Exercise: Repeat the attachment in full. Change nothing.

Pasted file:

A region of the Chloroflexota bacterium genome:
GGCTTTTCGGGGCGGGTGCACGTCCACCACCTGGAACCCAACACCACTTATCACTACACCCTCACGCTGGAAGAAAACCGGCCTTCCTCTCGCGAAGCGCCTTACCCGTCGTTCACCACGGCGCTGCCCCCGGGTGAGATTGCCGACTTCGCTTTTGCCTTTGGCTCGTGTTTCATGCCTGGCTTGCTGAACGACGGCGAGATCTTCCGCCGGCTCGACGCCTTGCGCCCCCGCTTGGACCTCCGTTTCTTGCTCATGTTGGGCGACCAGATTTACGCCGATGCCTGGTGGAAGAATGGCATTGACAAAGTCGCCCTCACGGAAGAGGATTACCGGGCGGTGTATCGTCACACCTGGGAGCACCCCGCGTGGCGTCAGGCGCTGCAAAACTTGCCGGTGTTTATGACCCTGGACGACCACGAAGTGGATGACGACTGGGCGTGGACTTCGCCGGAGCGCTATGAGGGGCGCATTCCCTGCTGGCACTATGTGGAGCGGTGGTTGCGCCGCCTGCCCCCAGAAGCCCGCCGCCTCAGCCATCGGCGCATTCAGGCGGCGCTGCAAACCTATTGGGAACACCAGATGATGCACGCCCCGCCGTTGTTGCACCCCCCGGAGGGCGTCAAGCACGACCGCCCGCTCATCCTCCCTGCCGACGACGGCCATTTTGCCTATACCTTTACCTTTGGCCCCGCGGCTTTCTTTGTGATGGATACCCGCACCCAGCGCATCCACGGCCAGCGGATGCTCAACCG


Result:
A region of the Chloroflexota bacterium genome:
GGCTTTTCGGGGCGGGTGCACGTCCACCACCTGGAACCCAACACCACTTATCACTACACCCTCACGCTGGAAGAAAACCGGCCTTCCTCTCGCGAAGCGCCTTACCCGTCGTTCACCACGGCGCTGCCCCCGGGTGAGATTGCCGACTTCGCTTTTGCCTTTGGCTCGTGTTTCATGCCTGGCTTGCTGAACGACGGCGAGATCTTCCGCCGGCTCGACGCCTTGCGCCCCCGCTTGGACCTCCGTTTCTTGCTCATGTTGGGCGACCAGATTTACGCCGATGCCTGGTGGAAGAATGGCATTGACAAAGTCGCCCTCACGGAAGAGGATTACCGGGCGGTGTATCGTCACACCTGGGAGCACCCCGCGTGGCGTCAGGCGCTGCAAAACTTGCCGGTGTTTATGACCCTGGACGACCACGAAGTGGATGACGACTGGGCGTGGACTTCGCCGGAGCGCTATGAGGGGCGCATTCCCTGCTGGCACTATGTGGAGCGGTGGTTGCGCCGCCTGCCCCCAGAAGCCCGCCGCCTCAGCCATCGGCGCATTCAGGCGGCGCTGCAAACCTATTGGGAACACCAGATGATGCACGCCCCGCCGTTGTTGCACCCCCCGGAGGGCGTCAAGCACGACCGCCCGCTCATCCTCCCTGCCGACGACGGCCATTTTGCCTATACCTTTACCTTTGGCCCCGCGGCTTTCTTTGTGATGGATACCCGCACCCAGCGCATCCACGGCCAGCGGATGCTCAACCG